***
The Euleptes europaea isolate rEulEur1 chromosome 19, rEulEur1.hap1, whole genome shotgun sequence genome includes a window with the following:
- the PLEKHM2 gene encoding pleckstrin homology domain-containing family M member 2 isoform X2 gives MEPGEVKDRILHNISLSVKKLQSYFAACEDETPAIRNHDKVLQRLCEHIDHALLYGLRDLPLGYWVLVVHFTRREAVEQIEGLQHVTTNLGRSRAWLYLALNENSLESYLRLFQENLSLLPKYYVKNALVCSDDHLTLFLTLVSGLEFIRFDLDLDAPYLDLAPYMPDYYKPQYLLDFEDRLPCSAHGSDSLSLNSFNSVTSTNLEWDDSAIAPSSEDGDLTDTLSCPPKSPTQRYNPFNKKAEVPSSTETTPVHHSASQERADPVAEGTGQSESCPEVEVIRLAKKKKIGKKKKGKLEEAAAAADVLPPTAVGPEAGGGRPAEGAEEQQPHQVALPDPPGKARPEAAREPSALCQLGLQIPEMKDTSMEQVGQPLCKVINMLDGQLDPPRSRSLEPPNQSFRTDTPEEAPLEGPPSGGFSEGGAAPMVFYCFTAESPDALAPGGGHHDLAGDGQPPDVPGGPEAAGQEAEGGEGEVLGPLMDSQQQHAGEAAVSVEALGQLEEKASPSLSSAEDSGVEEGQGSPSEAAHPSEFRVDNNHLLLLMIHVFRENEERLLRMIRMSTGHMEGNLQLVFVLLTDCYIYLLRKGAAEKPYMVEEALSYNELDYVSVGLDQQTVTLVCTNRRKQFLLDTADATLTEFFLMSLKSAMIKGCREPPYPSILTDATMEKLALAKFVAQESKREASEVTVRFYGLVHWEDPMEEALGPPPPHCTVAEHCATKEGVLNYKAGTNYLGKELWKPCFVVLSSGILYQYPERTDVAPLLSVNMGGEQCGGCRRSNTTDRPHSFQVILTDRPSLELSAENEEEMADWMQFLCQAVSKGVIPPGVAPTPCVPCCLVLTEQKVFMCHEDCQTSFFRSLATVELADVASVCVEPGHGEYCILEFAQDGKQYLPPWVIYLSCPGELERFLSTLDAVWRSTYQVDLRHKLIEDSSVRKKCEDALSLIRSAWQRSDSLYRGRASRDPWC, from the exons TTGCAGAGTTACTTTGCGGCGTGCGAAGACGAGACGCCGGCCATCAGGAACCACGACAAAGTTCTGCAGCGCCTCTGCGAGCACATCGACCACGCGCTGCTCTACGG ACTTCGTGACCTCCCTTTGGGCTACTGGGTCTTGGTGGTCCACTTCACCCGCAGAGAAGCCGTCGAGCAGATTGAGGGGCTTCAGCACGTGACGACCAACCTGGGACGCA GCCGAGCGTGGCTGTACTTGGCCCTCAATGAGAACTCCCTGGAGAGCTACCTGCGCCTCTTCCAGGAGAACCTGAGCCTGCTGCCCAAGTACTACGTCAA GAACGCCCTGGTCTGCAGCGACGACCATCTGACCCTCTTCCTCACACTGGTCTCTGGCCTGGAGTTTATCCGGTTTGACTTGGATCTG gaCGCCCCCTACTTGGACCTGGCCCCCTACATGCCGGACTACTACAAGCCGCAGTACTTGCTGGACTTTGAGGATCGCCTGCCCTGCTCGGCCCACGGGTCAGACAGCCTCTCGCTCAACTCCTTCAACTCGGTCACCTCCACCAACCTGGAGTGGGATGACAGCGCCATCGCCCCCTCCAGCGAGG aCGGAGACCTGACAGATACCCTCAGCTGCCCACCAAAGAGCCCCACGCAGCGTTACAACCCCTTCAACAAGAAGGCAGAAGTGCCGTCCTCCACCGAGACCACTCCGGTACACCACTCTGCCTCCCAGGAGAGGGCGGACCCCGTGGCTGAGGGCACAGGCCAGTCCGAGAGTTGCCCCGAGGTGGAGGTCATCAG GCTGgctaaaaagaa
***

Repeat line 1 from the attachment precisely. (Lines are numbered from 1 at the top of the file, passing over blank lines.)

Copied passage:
The Euleptes europaea isolate rEulEur1 chromosome 19, rEulEur1.hap1, whole genome shotgun sequence genome includes a window with the following: